Yesterday, Ms. Bowser released her fiscal year 2019 budget, and public education stakeholders are ecstatic that it includes a 3.91 percent increase in the Uniform Per Student Funding Formula. If passed, her proposal would raise the base of the UPSFF to $10,658 per pupil. The reason for the enthusiasm is that last year a working group that convened over six months under the auspices of the Office of the State Superintendent of Education to review the city’s school budget recommended a 3.5 percent increase. However the Mayor, in last year’s spending plan, suggested a rise of only 1.5 percent. The D.C. Council then took this number and doubled it to 3 percent. The 2018 budget also included a 2.2 percent jump in the charter school per pupil facility allotment.
So why the sudden change of heart by Ms. Bowser? Well, a few issues have popped up over the previous 12 months. It was discovered that the Chancellor she hired, Antwan Wilson, had one of his children transfer schools outside of the lottery and in violation of a policy he had created and signed. This led to his forced resignation together with that of Ms. Bowser’s coveted Deputy Mayor for Education Jennie Niles. There are now allegations that the Mayor was told by Mr. Wilson of his discretionary placement months before it was known to the public. At the same time, a WAMU and NPR story led to the realization that hundreds of students received high school diplomas from DCPS facilities in 2017 who never should have graduated. Next, it was uncovered that more than half of all students attending Duke Ellington School of the Arts falsify their home addresses to show they live in the District so they don’t have to pay tuition. A lawyer for OSSE was apparently told by higher-ups not to rush an investigation into this matter because it is an election year.
Finally, last week, there was the Mayor’s State of the District Address, in which she provided no solutions for the recent ills of DCPS, or an explanation of who she would bring in to fill her top two administrative education positions. Tonight is the 2018 FOCUS Gala and Ms. Bowser is expected to attend. Which do you think she would rather talk about, the recent problems with the traditional schools or more money for charters?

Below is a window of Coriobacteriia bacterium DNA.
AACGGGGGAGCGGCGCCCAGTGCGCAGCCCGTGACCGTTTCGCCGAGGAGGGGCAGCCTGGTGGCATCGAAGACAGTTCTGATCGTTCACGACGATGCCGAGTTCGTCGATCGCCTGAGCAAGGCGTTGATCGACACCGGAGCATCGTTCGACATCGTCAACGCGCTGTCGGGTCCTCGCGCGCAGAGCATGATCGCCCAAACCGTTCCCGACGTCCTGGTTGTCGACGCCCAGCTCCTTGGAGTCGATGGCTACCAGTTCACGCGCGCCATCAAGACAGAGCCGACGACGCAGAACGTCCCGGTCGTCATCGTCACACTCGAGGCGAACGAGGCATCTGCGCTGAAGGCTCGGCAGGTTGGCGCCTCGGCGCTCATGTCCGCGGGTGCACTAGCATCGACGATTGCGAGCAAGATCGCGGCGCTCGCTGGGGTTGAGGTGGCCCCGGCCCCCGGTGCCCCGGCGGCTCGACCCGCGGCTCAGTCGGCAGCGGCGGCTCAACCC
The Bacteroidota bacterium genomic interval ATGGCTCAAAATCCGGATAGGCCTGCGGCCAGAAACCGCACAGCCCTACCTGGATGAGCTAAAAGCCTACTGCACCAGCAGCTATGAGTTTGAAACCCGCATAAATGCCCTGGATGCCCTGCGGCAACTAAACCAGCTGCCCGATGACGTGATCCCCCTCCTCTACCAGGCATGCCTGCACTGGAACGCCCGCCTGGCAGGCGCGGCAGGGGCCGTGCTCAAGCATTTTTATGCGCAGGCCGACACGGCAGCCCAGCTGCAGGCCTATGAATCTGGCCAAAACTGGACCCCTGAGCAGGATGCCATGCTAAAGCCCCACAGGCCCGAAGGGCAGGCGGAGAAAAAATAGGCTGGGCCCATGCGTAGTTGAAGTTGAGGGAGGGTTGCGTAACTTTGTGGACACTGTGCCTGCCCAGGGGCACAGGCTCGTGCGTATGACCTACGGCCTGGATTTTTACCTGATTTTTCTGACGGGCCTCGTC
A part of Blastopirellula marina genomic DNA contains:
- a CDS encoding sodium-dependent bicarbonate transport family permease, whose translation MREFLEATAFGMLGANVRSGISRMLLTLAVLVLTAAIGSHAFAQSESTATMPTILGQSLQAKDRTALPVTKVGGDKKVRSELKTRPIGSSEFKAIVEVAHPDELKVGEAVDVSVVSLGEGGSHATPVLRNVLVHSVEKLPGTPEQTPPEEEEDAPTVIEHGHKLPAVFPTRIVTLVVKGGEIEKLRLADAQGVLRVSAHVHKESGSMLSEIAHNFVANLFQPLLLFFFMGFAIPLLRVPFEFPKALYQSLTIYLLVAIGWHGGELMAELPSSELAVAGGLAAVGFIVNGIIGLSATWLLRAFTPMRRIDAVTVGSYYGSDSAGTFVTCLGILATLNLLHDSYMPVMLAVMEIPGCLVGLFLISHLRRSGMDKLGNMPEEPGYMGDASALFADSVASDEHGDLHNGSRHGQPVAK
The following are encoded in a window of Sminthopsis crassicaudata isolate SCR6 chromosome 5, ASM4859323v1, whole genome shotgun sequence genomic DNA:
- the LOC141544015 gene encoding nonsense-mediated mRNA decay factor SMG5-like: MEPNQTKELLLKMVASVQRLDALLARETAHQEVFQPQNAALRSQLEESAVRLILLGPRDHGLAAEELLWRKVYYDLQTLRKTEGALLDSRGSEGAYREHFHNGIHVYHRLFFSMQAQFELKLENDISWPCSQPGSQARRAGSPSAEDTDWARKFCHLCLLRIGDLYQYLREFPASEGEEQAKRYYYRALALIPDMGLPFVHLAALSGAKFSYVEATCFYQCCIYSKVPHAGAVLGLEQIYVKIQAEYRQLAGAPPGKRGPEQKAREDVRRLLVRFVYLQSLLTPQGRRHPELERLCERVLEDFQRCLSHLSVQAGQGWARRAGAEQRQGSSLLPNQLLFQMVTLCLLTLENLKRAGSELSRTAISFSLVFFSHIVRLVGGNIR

The new incremental dollars will also deflect calls for a modification of the structure of Mayoral control over the public schools.
The Washington Post’s Fenit Nirappil, Perry Stein, and Faiz Siddiqui, in an article appearing yesterday, state that the added money for education is not that big of a deal. They write:
“While some education watchdogs celebrated the per-pupil spending increase, Marlana Wallace, a policy analyst with the D.C. Fiscal Policy Institute, said it’s not as high as it appears. According to Wallace, part of that increase covers raises for teachers that came after the union reached a contract agreement with the city for the first time in five years.”
Moreover, before you get too excited about the extra revenue, I feel an obligation to point out Ms. Bowser’s 2019 budget also has a line item for $1.35 billion toward the modernization of another 26 DCPS buildings. Charters do not get a dime of these funds. They have to cover renovation costs out of the per pupil facility allotment.